How to help your puppy cope with the new normal

With the demand for puppies soaring during lockdown, Dogs Trust Dog School have put together some amazing tips for puppy owners to help their pooch adjust to these new experiences.

Despite our face-to-face training classes being on pause for 5 months, we had an unprecedented demand for classes from new puppy owners. During lockdown, Dogs Trust Dog School had 5000 enquires about training classes for new pups, and as soon as it was safe to do so, we have had over 1400 booked into our classes already, with approximately 450 enquiries every week.

Whilst many have loved the quality time, they’ve had with their new four-legged friend, a transition back to normal life won’t always be easy for our canine companions. So, whether it’s about settling when working from home, owners returning to work or meeting people in facemasks, Dogs Trust Dog School have some handy tips to help puppies cope with the new normal.

Top tips include:

Young puppies may not be used to spending time on their own after so much company during lockdown.

  • Make sure your puppy has a comfy bed or den, where they can relax, and give them something fun to keep busy, like a long-lasting treat or puzzle toy.
  • The key to success is progressing slowly – Just like us, a lot of our pups can learn at different speeds. Always only increase the distance and time away for which your puppy stays relaxed. Any signs of distress, and you’ve progressed too fast and need to go back a stage.
  • Teaching a puppy to be left alone positively from the start is much easier than treating established anxiety problems. So, putting some time in now to get your puppy relaxed when left will save you both a lot of work and worry later in life

Meeting and greeting other people

  • It’s really useful to train your puppy to stay calm when visitors come to the door or into your house, as well as meeting people on walks. In both cases, it is important to build up new experiences slowly, so your pup learns to be calm and relaxed. Reward them when they are quiet and relaxed.
  • Teaching your pup to go to their bed in a different part of the house when they hear the doorbell can make greeting visitors easier.
  • Always remember to wash your hands regularly before and after interacting with your dog and ask your guests to do the same. A dog’s coat, lead, toys etc, could carry coronavirus just like any other surface.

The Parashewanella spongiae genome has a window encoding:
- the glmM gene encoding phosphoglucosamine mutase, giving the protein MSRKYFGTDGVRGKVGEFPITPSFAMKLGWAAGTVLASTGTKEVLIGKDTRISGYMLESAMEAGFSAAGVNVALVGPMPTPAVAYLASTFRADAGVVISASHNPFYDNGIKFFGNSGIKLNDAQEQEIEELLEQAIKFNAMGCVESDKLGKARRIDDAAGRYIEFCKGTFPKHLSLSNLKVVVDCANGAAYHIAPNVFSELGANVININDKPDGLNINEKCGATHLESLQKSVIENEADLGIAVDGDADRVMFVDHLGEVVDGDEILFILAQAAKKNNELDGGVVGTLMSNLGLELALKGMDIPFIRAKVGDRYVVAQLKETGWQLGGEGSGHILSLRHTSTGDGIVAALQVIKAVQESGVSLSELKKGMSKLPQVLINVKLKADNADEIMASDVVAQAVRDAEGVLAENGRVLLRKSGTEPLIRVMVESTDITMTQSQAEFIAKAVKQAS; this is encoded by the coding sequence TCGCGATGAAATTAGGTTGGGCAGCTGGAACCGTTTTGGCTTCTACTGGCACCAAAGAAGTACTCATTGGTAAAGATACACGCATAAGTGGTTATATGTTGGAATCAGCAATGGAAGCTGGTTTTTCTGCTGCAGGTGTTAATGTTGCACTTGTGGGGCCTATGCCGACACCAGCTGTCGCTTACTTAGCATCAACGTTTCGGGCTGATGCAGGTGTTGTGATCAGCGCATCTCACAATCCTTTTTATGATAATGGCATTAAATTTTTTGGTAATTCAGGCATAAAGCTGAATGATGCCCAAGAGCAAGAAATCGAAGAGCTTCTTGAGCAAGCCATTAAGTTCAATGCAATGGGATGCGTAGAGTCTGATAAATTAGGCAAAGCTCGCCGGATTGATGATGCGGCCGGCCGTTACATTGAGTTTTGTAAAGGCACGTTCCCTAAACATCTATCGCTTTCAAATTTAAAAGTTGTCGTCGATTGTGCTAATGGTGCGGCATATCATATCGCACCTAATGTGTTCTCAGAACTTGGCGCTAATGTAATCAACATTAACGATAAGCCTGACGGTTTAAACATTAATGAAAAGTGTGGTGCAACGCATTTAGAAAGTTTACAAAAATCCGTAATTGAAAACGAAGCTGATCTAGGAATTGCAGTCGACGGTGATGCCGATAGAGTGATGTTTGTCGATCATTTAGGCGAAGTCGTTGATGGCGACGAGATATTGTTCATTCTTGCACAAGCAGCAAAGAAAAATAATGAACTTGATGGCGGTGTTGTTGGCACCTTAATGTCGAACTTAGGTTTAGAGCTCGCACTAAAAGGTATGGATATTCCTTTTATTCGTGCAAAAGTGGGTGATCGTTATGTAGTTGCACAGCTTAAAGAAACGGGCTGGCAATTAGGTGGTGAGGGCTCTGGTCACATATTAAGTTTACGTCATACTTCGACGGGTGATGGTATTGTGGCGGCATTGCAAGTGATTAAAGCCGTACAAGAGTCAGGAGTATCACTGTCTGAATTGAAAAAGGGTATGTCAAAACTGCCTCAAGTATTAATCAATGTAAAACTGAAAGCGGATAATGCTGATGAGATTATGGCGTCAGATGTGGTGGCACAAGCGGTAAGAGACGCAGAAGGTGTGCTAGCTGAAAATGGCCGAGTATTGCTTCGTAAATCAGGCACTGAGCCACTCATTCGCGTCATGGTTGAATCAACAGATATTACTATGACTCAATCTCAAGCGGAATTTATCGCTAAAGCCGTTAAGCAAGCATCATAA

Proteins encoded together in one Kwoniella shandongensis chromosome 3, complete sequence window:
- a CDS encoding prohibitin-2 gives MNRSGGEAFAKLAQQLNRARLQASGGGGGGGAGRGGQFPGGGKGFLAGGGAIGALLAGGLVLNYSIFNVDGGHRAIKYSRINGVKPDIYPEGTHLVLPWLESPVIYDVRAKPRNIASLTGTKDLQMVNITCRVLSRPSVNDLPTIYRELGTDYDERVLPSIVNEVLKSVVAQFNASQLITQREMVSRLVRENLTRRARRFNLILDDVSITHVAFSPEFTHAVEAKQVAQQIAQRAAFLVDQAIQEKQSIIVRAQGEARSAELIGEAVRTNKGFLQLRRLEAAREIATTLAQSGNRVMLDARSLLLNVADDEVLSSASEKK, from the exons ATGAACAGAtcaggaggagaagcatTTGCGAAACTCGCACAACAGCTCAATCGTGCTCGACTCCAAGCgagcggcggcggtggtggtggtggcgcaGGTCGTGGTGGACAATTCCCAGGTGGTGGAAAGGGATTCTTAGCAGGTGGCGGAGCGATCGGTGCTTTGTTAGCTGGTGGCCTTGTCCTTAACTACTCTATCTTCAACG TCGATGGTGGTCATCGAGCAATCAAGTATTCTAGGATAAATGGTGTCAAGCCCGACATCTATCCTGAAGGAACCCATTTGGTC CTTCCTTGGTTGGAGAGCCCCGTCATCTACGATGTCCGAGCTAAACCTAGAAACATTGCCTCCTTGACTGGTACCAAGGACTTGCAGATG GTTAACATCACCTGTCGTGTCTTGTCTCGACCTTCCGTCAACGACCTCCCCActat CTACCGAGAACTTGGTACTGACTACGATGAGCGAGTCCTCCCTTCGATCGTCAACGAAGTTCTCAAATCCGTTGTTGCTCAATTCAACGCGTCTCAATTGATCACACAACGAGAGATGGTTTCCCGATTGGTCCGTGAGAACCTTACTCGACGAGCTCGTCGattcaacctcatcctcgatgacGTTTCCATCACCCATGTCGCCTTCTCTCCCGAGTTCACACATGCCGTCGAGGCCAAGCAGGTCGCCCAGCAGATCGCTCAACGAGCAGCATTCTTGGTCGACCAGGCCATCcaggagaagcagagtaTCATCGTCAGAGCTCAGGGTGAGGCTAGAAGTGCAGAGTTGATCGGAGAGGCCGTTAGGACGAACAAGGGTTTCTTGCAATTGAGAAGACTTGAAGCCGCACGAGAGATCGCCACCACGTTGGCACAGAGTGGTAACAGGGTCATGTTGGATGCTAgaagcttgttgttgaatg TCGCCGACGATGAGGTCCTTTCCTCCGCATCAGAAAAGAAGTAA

Homeworking

  • If you’re working from home on a longer-term basis, it’s especially important for an excitable puppy to learn to relax, lie down, and have time on their own when you’re busy on phone calls or video meetings.
  • Start training at times when your puppy is more likely to be already relaxing. You’ll know your dog is truly settled when they lie down, not asking for attention, and not easily distracted by what’s going on around them.
  • To begin with, sit quietly on a chair with your dog lay on a blanket on the floor. Drop tiny bite size treats to your dog as a reward for settling down on the blanket. Don’t say anything to your dog whilst doing this. Gradually only reward more relaxed behaviours.
  • You can then start to increase the amount of time they must be settled before you reward them

Dog owners can access training videos, owner handbooks and more by visiting the dedicated page on the Dogs Trust website. Dogs Trust Dog School has recently resumed classes for some of its Dog Schools, with smaller classes and other safety measures in place. To see if your local Dog School has reopened visit www.dogstrust.org.uk/dog-school. For schools that can’t reopen just yet, online one-to-one sessions or full online training courses are available.

With Dogs Trust predicting more dogs at risk of abandonment due to behavioural issues that have developed as a result of the coronavirus pandemic, Dogs Trust’s Dog School has never been so vital in helping to support owners with their dogs’ training. This year, Dog School is being supported by funding raised by generous players of People’s Postcode Lottery.

Maria Wickes, Head of Dog School says

“The most common reason dogs are handed into Dogs Trust is due to behaviour-related issues, so we would urge owners of puppies bought during lockdown to act now to prevent these developing. We would like to thank the players of People’s Postcode Lottery for their continued support, which allows us to give dog owners the information they need to understand their pooch and prevent common behavioural issues from arising.”

For more information and to see if your local Dog School has reopened visit www.dogstrust.org.uk/dog-school